Wednesday, July 17, 2024
 
 

Volatile Iraqi Oil Industry Won’t Catch Saudis

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Iraq, which is heavily dependent on oil exports, is facing an uphill battle as the violence-torn country is seeking to dramatically ramp up its sales in the coming years to fund the reconstruction of its battered infrastructure.

Iraq is now the OPEC’s second-largest oil producer but it is far behind Saudi Arabia, which is the highest producer in the Organization of Petroleum Exporting Countries.

Fadel Gheit, a New-York-based oil analyst with Oppenheimer, told New Europe on 8 November that the Iraqi government’s hopes are greatly exaggerated. “Iraq is producing about 3 million barrels per day. Even if they double that, they are still 30% below Saudi Arabia,” he said, adding that Saudi Arabia produces over 9 million barrels a day. “The biggest hope for Iraq is to double production in the next 5 to 10 years,” Gheit said.

Iraq has potential but boosting oil production is difficult as the country is plagued with violence. With over 7,000 civilian casualties so far, 2013 has already become the deadliest year in Iraq since 2008.

Iraq has been with each day plunging deeper into inter-ethnic violence, prompted by ever-growing tensions mostly between the country’s majority Shiite community and the Sunni minority. “There are more casualties in Iraq than any other part in the world in terms of sectarian war,” Gheit said. “A country like that cannot advance at all. It becomes very difficult and capital spending will dry up. The more and more violence, the less and less capital spending will go into these countries,” he added.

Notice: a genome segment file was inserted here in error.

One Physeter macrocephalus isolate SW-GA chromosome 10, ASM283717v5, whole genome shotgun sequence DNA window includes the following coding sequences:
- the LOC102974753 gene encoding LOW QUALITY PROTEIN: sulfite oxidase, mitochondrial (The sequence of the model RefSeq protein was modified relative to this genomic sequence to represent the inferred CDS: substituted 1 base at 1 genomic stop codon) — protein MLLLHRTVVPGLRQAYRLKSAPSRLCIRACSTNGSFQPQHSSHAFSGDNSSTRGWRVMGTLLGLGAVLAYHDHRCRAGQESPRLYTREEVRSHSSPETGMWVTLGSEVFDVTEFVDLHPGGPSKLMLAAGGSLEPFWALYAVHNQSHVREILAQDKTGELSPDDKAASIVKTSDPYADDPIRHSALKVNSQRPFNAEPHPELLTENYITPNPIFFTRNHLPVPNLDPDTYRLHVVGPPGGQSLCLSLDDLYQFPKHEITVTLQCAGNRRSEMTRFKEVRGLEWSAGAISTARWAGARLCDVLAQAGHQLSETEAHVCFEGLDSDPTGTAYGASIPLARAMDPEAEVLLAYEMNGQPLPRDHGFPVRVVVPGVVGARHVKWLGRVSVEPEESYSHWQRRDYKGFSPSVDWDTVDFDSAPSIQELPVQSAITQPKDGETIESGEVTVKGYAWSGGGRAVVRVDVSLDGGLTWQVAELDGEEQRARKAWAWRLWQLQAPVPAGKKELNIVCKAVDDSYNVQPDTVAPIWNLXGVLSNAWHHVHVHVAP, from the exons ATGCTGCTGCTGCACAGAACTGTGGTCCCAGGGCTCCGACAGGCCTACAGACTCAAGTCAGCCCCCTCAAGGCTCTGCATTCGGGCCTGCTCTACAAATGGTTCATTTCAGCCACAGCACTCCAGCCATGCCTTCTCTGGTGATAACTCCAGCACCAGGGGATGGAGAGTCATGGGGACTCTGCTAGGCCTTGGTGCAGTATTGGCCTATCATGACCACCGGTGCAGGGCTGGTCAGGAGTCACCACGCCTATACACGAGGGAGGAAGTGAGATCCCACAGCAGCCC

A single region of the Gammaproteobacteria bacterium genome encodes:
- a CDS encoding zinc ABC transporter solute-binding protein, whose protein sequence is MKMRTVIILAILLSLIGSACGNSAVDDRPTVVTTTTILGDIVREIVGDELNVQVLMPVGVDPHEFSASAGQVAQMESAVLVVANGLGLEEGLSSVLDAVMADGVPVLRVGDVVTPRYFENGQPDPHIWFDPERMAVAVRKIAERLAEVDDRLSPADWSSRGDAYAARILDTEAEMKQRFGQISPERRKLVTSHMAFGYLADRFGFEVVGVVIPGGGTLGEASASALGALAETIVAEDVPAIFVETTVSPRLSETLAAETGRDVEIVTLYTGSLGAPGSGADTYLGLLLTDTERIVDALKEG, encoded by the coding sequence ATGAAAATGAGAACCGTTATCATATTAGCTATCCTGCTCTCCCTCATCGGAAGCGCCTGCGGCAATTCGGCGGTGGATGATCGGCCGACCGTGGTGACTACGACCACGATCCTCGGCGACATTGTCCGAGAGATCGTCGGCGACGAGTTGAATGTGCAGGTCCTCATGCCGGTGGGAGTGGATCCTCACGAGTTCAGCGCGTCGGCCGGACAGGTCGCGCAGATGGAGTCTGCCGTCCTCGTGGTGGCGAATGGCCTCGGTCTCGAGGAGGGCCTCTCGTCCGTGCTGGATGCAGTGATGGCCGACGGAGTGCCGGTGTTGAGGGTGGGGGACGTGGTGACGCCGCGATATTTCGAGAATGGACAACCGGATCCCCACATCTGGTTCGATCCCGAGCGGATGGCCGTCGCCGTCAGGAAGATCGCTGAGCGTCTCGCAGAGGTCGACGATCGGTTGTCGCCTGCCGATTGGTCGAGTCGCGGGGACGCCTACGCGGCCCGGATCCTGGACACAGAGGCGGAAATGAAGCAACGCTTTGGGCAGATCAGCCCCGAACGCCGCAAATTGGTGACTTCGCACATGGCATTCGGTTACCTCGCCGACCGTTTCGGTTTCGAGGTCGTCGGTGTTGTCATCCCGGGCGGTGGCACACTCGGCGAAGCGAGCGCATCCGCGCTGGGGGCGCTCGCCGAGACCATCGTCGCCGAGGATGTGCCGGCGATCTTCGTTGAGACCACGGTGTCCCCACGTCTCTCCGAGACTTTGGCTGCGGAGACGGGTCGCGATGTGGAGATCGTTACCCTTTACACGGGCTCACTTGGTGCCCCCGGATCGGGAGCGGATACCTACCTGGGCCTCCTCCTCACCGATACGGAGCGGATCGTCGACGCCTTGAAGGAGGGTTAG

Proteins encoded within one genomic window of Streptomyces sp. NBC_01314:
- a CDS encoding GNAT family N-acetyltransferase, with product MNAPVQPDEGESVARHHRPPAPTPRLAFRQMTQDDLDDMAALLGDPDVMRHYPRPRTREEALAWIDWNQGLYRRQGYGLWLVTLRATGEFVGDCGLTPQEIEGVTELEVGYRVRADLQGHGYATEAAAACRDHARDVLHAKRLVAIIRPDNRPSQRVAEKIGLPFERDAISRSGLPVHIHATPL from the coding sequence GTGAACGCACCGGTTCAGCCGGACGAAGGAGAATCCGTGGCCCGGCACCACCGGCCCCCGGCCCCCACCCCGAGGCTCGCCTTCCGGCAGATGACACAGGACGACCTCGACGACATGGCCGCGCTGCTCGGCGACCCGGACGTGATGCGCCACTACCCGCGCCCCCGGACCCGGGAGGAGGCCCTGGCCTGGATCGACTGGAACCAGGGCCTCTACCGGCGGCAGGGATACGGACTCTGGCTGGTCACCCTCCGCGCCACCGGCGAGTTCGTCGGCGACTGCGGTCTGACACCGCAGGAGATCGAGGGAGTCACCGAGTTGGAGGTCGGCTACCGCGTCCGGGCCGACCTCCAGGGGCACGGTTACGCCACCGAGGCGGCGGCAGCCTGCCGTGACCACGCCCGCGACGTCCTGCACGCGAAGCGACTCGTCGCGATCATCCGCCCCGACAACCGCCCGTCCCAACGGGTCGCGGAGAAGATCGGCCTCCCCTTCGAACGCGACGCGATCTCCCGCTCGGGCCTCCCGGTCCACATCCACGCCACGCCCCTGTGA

Gheit said that companies are more attracted to the autonomous Kurdistan region than Iraq. The government of Iraqi Prime Minister Nouri Maliki is at odds with the Kurdish-run enclave over control of oilfields and revenue sharing. Kurdistan plans to build a second new oil export pipeline to Turkey within the next two years as it ramps up output independently of Baghdad. “More and more capital spending, more and more companies are willing to leave Iraq to go to Kurdistan,” Gheit said.

“Exxon is backing away from the whole venture and Occidental [Petroleum] is getting cold feet. The only country that is battling it out is BP and they are not making any progress,” Gheit said.

“The reason oil companies are going back to Iraq is that Iraq has known huge amount of oil reserves. This is the biggest attraction but everything else is in total disarray, in shambles; the corruption apparently is unbelievable,” Gheit said.

He noted that the security issue is very, very big concern for the Western companies mulling operations in Iraq.

“The West wants and welcomes Iraq’s oil but let’s not exaggerate what Iraq is capable of doing. If the major integrated oil companies finally decided that they are willing to give up on Iraq, Iraq would never be able to increase oil production. Even if they get the Chinese and the Russians, they are not will be able to do the trick,” Gheit said. “The problems in Iraq are insurmountable,” he said, noting that the two factions have been killing each other for more than 10 years.

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Co-founder / Director of Energy & Climate Policy and Security at NE Global Media

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